How to become a Kotlin expert: Our new Kotlin Academy for beginners and advanced

Profinit Academy combines the benefits of traditional training with the best of e-learning. It is a combination of watching training videos, self-study from in-house materials, and practical exercises and consultations with a supervisor. The Academy focuses on a specific group of technologies (e.g. Big Data, AWS, etc.), and Kotlin Academy is a comprehensive body of knowledge that guides the participant through the core areas of the Kotlin language.

Kotlin Academy is designed for all levels of knowledge. It will be especially appreciated by junior colleagues who are just starting out with Kotlin. By completing the academy, one will have a sufficient level of knowledge to fully participate in a project written in Kotlin.

The Academy is structured into several areas according to difficulty. The individual chapters contain an overview of the topics to be covered. The topics are based on official Kotlin documentation supplemented with personal observations or recommendations. For more complex topics, there are multiple references looking at the subject from different perspectives. At the end of most sections, there is a link to Kotlin Koans, where participants can test their newly acquired knowledge with a series of simple examples.

In the following paragraphs, we’ll cover a few key concepts of Kotlin and how it compares to Java to give you a better idea of how the language works and how it can enhance your development career.

What’s under the hood

As many of you know, Kotlin compiles to bytecode and runs on top of jvm, just like Java. Java developers have an understanding of how demanding individual operations are and what happens in the background. This may not be the case with Kotlin at first glance. Let’s take a look at what some Kotlin constructs look like when translated into Java.

Intellij IDEA offers the possibility to decompile from Kotlin to Java using the menu

Tools -> Kotlin -> Show Kotlin bytecode -> Decompile

Static function

The Kotlin language has abandoned the static modifier known from Java. Instead, it offers other ways to work with variables and functions without creating instances. One option is using a companion object.

class Foo {
    companion object {
        fun debug(message: String) {
            print("Received: $message")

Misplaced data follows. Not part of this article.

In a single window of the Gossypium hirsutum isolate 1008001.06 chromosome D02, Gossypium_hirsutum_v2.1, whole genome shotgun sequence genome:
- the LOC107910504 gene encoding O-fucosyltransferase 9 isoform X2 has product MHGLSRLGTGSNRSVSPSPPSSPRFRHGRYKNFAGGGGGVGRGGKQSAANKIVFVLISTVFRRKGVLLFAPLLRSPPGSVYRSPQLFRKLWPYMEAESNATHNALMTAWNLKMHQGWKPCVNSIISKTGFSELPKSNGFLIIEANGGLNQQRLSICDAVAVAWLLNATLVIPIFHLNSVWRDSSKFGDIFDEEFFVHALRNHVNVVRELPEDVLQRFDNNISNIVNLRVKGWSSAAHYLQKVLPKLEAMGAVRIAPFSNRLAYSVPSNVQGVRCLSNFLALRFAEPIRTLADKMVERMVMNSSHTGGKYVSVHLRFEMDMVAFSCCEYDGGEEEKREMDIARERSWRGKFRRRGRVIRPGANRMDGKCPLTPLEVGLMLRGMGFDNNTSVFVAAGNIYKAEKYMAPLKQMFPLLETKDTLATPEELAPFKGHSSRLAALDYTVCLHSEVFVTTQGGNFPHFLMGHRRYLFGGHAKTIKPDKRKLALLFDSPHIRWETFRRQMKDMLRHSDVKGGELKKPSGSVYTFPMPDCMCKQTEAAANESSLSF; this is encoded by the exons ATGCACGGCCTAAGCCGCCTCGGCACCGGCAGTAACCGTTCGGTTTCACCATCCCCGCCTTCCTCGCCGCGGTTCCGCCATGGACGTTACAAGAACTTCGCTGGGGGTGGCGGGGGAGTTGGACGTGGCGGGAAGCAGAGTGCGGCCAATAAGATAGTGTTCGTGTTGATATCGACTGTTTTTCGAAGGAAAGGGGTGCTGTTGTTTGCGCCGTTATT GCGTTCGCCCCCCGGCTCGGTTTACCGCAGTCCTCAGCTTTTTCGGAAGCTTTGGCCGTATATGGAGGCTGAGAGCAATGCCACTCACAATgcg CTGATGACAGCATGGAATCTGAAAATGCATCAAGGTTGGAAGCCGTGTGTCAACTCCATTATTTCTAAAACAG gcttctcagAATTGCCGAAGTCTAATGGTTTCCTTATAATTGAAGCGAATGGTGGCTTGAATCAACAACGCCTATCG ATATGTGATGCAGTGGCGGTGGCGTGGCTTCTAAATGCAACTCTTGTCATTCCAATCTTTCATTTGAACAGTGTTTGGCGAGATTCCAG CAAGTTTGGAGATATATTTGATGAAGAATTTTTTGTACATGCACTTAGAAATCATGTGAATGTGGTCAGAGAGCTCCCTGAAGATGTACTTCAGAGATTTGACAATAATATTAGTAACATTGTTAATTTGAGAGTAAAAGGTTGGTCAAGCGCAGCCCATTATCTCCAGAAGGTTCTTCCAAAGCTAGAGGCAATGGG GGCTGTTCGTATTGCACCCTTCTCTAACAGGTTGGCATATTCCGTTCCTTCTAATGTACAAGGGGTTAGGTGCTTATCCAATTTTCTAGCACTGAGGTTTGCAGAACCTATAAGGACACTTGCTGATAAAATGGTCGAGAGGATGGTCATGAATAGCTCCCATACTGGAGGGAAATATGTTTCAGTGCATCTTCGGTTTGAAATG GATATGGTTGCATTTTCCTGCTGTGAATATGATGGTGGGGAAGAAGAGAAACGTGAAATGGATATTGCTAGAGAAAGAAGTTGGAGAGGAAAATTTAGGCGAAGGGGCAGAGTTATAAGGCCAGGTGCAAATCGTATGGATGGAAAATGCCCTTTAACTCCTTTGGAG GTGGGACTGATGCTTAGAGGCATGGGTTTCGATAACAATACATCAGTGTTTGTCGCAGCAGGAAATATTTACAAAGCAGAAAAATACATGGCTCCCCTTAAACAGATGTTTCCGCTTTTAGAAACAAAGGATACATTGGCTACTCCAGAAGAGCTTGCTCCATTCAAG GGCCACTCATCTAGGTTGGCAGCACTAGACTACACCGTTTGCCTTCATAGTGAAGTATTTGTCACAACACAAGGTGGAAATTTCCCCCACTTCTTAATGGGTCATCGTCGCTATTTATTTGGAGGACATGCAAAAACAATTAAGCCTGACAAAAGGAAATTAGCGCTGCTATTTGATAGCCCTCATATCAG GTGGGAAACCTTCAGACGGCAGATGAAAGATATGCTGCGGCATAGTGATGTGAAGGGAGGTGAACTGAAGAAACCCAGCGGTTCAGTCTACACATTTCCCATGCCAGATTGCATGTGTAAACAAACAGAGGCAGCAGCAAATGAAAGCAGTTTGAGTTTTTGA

When used in Kotlin it behaves as expected, and the debug method can be accessed by calling Foo.debug(). In Java, it is not so nice, and if we really needed to call this method in Java, we would have to access the debug function via Foo.Companion.debug(), see the result below after decompiling from Kotlin to Java.

public class Foo {
    public static final Foo.Companion Companion = new Foo.Companion(null);

    public static final class Companion {
        public final void debug(@NotNull String message) {
            Intrinsics.checkNotNullParameter(message, "message");
            String var2 = "Received: " + message;
            boolean var3 = false;

        private Companion() {

        public Companion(DefaultConstructorMarker $constructor_marker) {


The solution to the optimal call from Java is to add the @JvmStatic annotation. This generates a static method in Java, which is then used as Foo.debug().

public final class Foo {
  public static final Foo.Companion Companion = new  Foo.Companion(null);

  public static final void debug(@NotNull String message) {


In the isolated world of Kotlin, you don’t have to deal with this. However, if your code written in Kotlin could be used in a Java call, it is a good idea to keep similar annotations in mind.


The when function in Kotlin is widely used, but not everyone knows how it really behaves. Can you guess what would be printed to the console if we called the following function with argument 15?

fun printPrimes(num: Int) {
    when {
        num % 5 == 0 -> print("Divisible by 5")
        num % 3 == 0 -> print("Divisible by 3")
        num % 2 == 0 -> print("Divisible by 2")


The correct answer is only “Divisible by 5”. Depending on the version of Java you decompile this into, you will get either a switch function or an if else tree. In both cases, only the first occurrence is looked for, and the others are ignored.

public final void printPrimes(int num) {
    String var2;
    if (num % 5 == 0) {
        var2 = "Divisible by 5";
    } else if (num % 3 == 0) {
        var2 = "Divisible by 3";